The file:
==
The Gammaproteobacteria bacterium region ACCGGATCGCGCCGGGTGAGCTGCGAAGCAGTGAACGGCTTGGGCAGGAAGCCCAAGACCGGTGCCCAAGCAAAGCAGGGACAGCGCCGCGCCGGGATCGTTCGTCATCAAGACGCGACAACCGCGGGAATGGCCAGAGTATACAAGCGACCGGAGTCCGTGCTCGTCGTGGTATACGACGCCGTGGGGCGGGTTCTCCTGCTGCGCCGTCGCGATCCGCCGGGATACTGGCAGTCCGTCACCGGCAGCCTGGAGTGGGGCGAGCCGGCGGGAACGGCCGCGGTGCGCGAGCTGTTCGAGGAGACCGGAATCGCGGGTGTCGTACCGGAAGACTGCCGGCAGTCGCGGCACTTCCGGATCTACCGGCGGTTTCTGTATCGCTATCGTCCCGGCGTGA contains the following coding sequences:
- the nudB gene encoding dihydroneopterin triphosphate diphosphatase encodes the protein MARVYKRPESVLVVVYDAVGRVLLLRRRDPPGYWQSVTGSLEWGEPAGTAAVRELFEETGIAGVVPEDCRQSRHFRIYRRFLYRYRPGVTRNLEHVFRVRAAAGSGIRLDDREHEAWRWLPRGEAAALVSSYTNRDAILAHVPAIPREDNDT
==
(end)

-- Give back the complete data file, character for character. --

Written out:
The Gammaproteobacteria bacterium region ACCGGATCGCGCCGGGTGAGCTGCGAAGCAGTGAACGGCTTGGGCAGGAAGCCCAAGACCGGTGCCCAAGCAAAGCAGGGACAGCGCCGCGCCGGGATCGTTCGTCATCAAGACGCGACAACCGCGGGAATGGCCAGAGTATACAAGCGACCGGAGTCCGTGCTCGTCGTGGTATACGACGCCGTGGGGCGGGTTCTCCTGCTGCGCCGTCGCGATCCGCCGGGATACTGGCAGTCCGTCACCGGCAGCCTGGAGTGGGGCGAGCCGGCGGGAACGGCCGCGGTGCGCGAGCTGTTCGAGGAGACCGGAATCGCGGGTGTCGTACCGGAAGACTGCCGGCAGTCGCGGCACTTCCGGATCTACCGGCGGTTTCTGTATCGCTATCGTCCCGGCGTGA contains the following coding sequences:
- the nudB gene encoding dihydroneopterin triphosphate diphosphatase encodes the protein MARVYKRPESVLVVVYDAVGRVLLLRRRDPPGYWQSVTGSLEWGEPAGTAAVRELFEETGIAGVVPEDCRQSRHFRIYRRFLYRYRPGVTRNLEHVFRVRAAAGSGIRLDDREHEAWRWLPRGEAAALVSSYTNRDAILAHVPAIPREDNDT